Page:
When it comes to natural beauty, there’s nothing quite like a wood deck. To the eye, it’s stately, harkening back to older, calmer times; underfoot, it’s sturdy and comforting. If you’re the proud owner of a wood deck, you’ll certainly know what we mean!
To keep your wood deck looking its best, however, you’ll need to refinish it regularly. Just like with hardwood flooring, your wood deck’s original finish will wear down over time with foot traffic, weather, and exposure to sunlight. But how do you know if it’s time for a refinish or if your wood deck is just aging gracefully, as it should?
Also called “resurfacing,” refinishing is an awesome way to restore a wood deck to its former good looks if it seems a little drab. Simply put, it’s the application of a clear, non-slip layer of liquid that dries to protect your deck from rain, wind, snow, and foot traffic. You can buy different deck refinishing products to suit certain needs; some, for example, come with extra mildew protection, while others might work to fill in small cracks or holes.
It’s important to note what separates stains, paints, and resurfacers. Though these three products may look similar on the shelves, they serve very different purposes! Deck stains seep down into the wood, often changing its shade in addition to providing protection. Paints sit on top of your wood deck, giving it a whole new hue in addition to a smooth finish. Refinishers are heavy-duty products that tackle jobs that the other two can’t.
For the purposes of this blog, we’ll focus on refinishers only.
For relatively young decks that just need a face-lift, a stain or paint will suffice. These products are often easier to apply, and generally are more affordable than refinishers. For the big jobs, though, only a refinisher will do. Consider using it for the following:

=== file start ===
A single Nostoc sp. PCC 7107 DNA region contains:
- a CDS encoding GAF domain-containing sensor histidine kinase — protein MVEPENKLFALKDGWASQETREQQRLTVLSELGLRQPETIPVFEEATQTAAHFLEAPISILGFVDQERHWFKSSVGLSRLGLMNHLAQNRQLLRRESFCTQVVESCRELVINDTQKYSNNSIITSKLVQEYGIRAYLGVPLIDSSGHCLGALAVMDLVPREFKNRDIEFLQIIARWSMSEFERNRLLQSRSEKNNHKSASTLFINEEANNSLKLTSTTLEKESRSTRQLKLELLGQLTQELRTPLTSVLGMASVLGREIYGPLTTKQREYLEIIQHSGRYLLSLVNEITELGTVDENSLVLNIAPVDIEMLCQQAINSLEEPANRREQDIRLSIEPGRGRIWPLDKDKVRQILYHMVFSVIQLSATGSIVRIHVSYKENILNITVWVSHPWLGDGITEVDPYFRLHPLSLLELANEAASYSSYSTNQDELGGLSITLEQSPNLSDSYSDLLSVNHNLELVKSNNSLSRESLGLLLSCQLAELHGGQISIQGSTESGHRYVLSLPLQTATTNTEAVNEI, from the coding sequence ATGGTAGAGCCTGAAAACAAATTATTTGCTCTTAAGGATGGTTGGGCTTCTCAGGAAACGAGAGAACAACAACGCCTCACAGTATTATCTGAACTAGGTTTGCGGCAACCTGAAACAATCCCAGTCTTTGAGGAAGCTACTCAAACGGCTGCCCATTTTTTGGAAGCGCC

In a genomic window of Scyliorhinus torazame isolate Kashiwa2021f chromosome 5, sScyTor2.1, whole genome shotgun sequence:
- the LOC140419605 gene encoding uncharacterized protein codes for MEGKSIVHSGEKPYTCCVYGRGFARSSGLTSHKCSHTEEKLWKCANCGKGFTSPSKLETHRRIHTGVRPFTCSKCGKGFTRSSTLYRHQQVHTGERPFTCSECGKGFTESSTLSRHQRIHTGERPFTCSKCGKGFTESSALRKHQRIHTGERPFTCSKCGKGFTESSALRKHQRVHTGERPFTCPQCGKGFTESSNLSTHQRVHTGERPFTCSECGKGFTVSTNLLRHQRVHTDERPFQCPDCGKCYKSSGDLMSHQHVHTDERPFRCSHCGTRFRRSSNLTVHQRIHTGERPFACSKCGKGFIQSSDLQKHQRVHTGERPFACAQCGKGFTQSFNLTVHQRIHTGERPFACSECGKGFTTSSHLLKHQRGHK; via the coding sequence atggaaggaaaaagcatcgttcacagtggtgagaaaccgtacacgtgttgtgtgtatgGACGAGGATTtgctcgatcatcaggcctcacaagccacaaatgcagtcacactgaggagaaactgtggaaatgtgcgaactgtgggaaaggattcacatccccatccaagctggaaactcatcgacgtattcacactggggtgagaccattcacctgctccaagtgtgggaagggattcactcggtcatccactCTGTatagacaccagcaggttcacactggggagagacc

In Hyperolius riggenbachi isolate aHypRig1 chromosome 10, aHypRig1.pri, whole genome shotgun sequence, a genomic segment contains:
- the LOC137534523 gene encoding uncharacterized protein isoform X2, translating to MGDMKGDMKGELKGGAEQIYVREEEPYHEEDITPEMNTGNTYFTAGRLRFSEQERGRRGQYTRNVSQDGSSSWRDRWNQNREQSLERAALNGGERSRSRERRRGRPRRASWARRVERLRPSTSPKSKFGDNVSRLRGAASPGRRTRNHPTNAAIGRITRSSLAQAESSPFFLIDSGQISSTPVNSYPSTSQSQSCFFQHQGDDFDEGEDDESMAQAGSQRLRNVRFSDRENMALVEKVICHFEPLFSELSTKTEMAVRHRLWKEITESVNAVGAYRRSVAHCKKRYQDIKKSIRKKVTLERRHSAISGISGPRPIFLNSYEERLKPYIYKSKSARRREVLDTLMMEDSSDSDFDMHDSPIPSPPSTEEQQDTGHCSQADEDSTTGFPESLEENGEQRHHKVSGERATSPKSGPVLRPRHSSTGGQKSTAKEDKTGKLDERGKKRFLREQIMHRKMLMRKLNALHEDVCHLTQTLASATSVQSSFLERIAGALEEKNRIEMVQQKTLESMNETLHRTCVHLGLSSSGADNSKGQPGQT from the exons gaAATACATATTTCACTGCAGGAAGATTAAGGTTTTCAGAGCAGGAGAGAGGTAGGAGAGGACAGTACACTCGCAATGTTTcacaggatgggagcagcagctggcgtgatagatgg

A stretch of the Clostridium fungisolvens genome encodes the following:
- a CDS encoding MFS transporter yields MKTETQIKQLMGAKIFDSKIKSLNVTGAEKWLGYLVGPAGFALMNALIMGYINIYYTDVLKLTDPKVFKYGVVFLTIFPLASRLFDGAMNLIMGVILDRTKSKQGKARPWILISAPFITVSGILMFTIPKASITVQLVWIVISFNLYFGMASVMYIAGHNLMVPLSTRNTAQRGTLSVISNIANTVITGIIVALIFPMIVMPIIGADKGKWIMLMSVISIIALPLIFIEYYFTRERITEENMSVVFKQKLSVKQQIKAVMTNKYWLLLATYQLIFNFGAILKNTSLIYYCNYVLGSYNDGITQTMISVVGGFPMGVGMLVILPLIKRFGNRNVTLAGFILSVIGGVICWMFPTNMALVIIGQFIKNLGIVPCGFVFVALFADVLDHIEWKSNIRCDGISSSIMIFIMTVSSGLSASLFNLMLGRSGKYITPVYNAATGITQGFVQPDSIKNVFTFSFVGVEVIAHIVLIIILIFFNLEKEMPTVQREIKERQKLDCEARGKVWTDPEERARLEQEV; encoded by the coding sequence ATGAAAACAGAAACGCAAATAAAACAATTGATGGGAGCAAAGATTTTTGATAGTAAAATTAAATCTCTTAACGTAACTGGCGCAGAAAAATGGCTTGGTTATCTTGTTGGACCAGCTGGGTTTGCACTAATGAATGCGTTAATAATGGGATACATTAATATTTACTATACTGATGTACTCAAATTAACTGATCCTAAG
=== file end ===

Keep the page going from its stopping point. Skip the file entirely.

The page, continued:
If your boards are looking worse for wear prematurely, perhaps it’s time for a refinisher. Though simple things like neglecting to clean your deck properly before applying paint can cause it to flake and appear blotchy, chances are something strong is now needed to protect your investment.
However, refinishing cannot fix moldy boards. In fact, no product can. If your boards’ speckles are caused by mildew, you’ll need to replace them before you apply a refinisher.
Provided the damage isn’t dire (IE, you’ve got a board that’s split almost entirely through), a good refinisher can fill small cracks and gaps that paint or stain fails to cover. If your deck is particularly beat-up, though, keep in mind that you may need multiple coats to properly protect it: one to hide the imperfections and another to give comprehensive protection.
Make no mistake: when it comes to durability, a good refinisher beats out a stain or paint any day. If your deck is a popular family gathering space or just generally is subjected to a lot of use, a refinisher might be the best choice if it begins to look a smidgen worn-down. Just know that refinishers tend to have long dry times, so make sure your whole family knows that their favorite place is going to be off limits for a bit until renovations are complete.
You’ve determined your deck installation needs refinishing—so where do you go from there? If you’re willing to go the DIY route, it’s a manageable task if you’re ready for a bit of elbow grease.
You must begin with a clean and relatively level deck in order to get the most out of your refinishing job. First, remove any old paint or finish with a chemical stripper and a chisel if necessary on the heavier areas. Then, powerwash your deck using the lowest setting possible to blast away dirt and grime, or use a scrub brush and a garden hose to accomplish the same thing.
If your deck is sun-bleached or cracking, sand down offending areas, paying attention to any wood deck railings you may have. You don’t want to deal with splinters!
We highly recommend you also use a store-bought deck cleaner before progressing. These either remove the gray tones from your wood or take care of minor cases of mildew, leaving the deck below gleaming and ready for refinishing.
Finally, get rid of any moldy or unstable boards and replace them.
Once everything is clean, sanded, and dry, it’s refinishing time. Follow the directions on the store-bought tin and you’re good as golden! The most convenient tool to use for this task is a hand-sprayer, but make sure you’ve got a roller on hand to deal with any puddling. You’ll also want a paintbrush to carefully smooth away drip-marks on vertical surfaces like railings.